Tonight, at bedtime, Barak was being... resistant to going to bed. "I don't want the baby song," he told me peevishly. "Fine," I told him. "I'll sing you a pirate song instead." Whereupon I took a deep breath, opened my mouth, and belted out "Pour, oh pour, the pirate sherry..."

Now, chances are none of you has ever heard me sing, and there is a very good reason for that. I'm not tone-deaf or anything but I am not very well endowed in the vocal department. Barak, however, thought it was... amazing. He stared at me, openmouthed and clearly, um, awed.

"Imma," he breathed, "Can you sing some more pirate songs please?"

I obliged with a rousing rendition of "When Frederick Was A Little Lad," followed by "I Am the Very Model of a Modern Major General." He wanted more. I started singing, "With Cat-Like Tread.." and then realized after a few "tarantaras" that I didn't know the segueway into the next bit.

"I'm sorry, I don't remember how it goes," I told him. "I need to listen to the CD to remember, and I don't have that CD."

"Could we get it?" Barak asked, practically whispering. "Could we get it, and listen to pirate songs?"

I considered. "Do you want that to be your sticker chart prize? Instead of a truck?"

"Yeah! I want the pirate CD instead of a truck."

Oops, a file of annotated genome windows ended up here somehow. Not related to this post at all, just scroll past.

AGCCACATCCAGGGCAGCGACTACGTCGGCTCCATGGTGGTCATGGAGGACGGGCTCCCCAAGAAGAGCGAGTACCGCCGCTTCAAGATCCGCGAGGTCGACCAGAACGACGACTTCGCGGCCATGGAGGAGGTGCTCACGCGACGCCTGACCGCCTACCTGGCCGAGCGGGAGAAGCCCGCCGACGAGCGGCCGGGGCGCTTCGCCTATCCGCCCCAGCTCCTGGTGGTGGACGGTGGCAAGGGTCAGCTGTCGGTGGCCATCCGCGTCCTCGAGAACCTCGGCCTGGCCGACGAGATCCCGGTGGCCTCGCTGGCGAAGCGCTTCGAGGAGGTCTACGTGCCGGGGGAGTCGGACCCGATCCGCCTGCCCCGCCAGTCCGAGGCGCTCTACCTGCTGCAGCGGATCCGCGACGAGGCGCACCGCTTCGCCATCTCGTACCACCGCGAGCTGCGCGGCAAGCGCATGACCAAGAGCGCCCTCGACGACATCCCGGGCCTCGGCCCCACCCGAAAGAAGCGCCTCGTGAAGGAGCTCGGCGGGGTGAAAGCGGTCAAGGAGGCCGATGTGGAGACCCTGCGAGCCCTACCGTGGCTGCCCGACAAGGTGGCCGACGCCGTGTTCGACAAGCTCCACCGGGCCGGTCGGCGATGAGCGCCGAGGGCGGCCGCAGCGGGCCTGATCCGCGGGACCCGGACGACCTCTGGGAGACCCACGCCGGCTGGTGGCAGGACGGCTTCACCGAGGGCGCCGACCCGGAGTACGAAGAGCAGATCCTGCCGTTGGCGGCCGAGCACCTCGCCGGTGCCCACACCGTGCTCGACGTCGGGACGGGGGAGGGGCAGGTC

I can see that Barak's musical tastes are going to be just as normal, boring, and run-of-the-mill as my own.


Deborah said...

Oh, oh, that is absolutely the best thing I have read in ever so long. If you all were not going to Israel for the summer, I would hop a train to come visit ---not just to hear you sing Pirates from memory, but I must say thinking about seeing and hearing you sing Pirate songs to Barak adds incentive to visit.

uberimma said...

"Visit"! You used the word "visit"! You used it TWICE!!!

We're back Monday August 24. The new CD should be here by then. Come! Bring Isabelle! Bring Miss Ellie too!

LC said...

I'm not sure if I ever saw 'Pirates' in its full blown glory, but I definitely know 'I Am the Very Model of a Modern Major General'. Probably from random excerpts included in a musical theater camp program when I was a teenager. Ahh, memories . . . (although that's a different show :)

miriamp said...